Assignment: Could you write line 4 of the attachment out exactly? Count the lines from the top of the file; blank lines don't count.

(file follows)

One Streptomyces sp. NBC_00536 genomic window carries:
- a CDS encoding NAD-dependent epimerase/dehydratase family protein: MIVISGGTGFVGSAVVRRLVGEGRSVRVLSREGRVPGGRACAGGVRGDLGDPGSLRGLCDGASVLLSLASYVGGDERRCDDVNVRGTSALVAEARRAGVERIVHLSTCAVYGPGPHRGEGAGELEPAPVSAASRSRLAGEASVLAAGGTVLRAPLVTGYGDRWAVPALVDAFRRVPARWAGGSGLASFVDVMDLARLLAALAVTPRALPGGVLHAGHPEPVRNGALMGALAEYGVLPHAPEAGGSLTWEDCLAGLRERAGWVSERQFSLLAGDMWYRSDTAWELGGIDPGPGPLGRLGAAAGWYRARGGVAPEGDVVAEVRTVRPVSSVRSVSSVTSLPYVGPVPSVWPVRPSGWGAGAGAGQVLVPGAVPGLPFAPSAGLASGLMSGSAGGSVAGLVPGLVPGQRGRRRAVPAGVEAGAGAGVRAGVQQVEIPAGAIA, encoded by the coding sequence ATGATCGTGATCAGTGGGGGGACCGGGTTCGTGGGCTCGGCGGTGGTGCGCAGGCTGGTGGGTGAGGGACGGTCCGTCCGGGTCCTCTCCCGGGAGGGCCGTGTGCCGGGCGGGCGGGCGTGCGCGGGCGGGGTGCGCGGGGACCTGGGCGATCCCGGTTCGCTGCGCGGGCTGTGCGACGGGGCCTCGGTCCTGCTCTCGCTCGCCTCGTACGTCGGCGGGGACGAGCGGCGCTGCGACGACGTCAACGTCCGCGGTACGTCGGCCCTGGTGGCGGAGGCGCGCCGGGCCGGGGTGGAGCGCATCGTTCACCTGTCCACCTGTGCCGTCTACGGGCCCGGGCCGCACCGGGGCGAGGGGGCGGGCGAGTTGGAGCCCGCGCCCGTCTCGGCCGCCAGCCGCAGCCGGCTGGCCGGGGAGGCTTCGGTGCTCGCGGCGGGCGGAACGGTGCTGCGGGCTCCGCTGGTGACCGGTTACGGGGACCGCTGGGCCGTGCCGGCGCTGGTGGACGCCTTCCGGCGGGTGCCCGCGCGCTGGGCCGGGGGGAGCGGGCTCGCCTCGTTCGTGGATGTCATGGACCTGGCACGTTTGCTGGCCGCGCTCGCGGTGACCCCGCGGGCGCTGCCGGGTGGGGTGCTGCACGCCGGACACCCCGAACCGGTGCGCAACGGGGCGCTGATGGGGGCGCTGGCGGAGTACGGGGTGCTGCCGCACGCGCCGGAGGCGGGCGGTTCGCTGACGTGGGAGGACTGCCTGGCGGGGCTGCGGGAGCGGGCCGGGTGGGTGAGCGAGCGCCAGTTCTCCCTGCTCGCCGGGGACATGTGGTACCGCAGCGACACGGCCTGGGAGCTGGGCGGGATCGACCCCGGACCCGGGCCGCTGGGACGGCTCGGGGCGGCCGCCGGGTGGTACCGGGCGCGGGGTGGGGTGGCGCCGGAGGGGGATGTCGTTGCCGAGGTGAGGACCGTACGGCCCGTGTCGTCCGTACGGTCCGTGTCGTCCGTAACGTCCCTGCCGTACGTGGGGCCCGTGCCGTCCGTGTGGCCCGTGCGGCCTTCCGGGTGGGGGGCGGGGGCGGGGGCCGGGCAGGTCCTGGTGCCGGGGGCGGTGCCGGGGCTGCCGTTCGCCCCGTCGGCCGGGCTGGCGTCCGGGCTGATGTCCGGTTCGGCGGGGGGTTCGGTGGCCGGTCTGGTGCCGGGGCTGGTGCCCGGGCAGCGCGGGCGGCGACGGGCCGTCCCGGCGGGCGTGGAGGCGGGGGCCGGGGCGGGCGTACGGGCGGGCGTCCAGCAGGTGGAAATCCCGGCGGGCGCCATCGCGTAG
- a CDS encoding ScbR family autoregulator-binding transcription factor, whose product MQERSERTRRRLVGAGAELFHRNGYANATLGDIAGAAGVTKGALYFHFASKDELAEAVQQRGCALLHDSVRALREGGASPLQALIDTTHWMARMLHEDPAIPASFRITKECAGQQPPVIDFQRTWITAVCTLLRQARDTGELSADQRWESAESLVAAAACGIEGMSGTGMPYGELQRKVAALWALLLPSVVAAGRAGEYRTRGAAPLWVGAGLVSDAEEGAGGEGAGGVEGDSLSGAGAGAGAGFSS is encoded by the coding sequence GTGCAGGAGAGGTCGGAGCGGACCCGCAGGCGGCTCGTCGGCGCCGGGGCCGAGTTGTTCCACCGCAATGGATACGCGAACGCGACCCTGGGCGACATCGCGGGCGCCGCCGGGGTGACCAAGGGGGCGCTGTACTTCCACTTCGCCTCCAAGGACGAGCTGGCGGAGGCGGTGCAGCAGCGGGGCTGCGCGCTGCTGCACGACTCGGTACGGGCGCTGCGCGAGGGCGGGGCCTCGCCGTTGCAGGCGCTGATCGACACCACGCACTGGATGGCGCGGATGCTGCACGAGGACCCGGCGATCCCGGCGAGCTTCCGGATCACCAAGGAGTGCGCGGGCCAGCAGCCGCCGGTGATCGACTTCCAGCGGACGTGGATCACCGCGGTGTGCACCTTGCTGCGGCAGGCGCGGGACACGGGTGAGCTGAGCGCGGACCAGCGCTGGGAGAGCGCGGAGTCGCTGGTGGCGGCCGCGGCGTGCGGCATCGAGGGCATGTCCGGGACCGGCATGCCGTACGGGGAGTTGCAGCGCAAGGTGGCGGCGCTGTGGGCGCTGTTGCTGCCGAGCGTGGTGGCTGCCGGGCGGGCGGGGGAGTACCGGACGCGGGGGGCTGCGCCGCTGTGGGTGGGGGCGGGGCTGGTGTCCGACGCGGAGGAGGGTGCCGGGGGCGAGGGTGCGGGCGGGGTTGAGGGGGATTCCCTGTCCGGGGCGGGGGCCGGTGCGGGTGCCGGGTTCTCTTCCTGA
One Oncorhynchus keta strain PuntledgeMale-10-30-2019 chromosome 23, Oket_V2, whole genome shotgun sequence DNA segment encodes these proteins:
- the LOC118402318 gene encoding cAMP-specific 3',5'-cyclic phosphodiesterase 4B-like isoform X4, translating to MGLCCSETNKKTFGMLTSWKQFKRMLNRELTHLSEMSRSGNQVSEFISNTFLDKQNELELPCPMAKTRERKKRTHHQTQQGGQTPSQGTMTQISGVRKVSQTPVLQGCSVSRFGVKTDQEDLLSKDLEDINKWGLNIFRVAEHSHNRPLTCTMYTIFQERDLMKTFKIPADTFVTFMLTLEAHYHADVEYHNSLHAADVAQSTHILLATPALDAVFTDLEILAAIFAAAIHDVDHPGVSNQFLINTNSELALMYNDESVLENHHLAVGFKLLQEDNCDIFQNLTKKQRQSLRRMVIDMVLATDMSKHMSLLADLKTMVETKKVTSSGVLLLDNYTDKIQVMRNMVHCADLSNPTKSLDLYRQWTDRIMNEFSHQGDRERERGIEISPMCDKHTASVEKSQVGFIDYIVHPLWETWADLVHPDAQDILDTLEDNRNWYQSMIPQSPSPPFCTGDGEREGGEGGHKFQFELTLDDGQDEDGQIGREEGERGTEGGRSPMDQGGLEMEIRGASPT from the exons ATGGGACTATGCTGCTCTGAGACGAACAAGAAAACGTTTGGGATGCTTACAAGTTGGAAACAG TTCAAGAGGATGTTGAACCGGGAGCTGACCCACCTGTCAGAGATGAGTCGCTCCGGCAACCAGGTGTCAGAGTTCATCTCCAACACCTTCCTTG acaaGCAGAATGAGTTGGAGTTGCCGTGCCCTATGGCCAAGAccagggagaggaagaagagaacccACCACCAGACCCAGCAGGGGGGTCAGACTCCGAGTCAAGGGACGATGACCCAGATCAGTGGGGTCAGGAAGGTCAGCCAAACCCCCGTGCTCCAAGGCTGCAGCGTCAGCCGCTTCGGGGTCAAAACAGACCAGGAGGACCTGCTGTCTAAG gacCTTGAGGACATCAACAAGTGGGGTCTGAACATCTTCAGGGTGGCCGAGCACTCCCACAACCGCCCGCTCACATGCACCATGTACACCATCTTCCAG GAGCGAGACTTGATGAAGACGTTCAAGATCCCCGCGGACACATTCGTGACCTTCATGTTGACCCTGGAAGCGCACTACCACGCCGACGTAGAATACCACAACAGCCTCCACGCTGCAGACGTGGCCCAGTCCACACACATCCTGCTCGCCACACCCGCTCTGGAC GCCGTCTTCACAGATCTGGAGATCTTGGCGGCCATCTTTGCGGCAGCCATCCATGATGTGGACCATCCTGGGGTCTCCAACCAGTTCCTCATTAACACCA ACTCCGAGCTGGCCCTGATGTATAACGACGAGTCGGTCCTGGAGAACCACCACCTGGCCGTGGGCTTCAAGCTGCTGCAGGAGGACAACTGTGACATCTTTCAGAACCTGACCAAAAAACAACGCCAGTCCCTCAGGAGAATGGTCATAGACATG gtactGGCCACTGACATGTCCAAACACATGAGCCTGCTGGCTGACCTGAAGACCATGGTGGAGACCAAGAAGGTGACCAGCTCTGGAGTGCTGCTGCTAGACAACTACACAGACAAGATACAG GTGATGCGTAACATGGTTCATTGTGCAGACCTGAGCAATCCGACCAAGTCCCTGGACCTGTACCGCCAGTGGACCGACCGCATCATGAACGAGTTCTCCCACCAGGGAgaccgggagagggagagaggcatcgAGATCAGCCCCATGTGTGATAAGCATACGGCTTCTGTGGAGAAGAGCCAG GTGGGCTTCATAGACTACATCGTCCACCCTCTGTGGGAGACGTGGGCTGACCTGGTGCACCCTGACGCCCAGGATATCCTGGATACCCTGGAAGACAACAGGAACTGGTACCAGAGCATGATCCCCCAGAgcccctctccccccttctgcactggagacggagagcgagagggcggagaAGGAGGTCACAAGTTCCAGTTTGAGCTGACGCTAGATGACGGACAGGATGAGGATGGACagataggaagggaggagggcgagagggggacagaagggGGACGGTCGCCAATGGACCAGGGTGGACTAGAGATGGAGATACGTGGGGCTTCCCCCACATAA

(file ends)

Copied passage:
One Oncorhynchus keta strain PuntledgeMale-10-30-2019 chromosome 23, Oket_V2, whole genome shotgun sequence DNA segment encodes these proteins: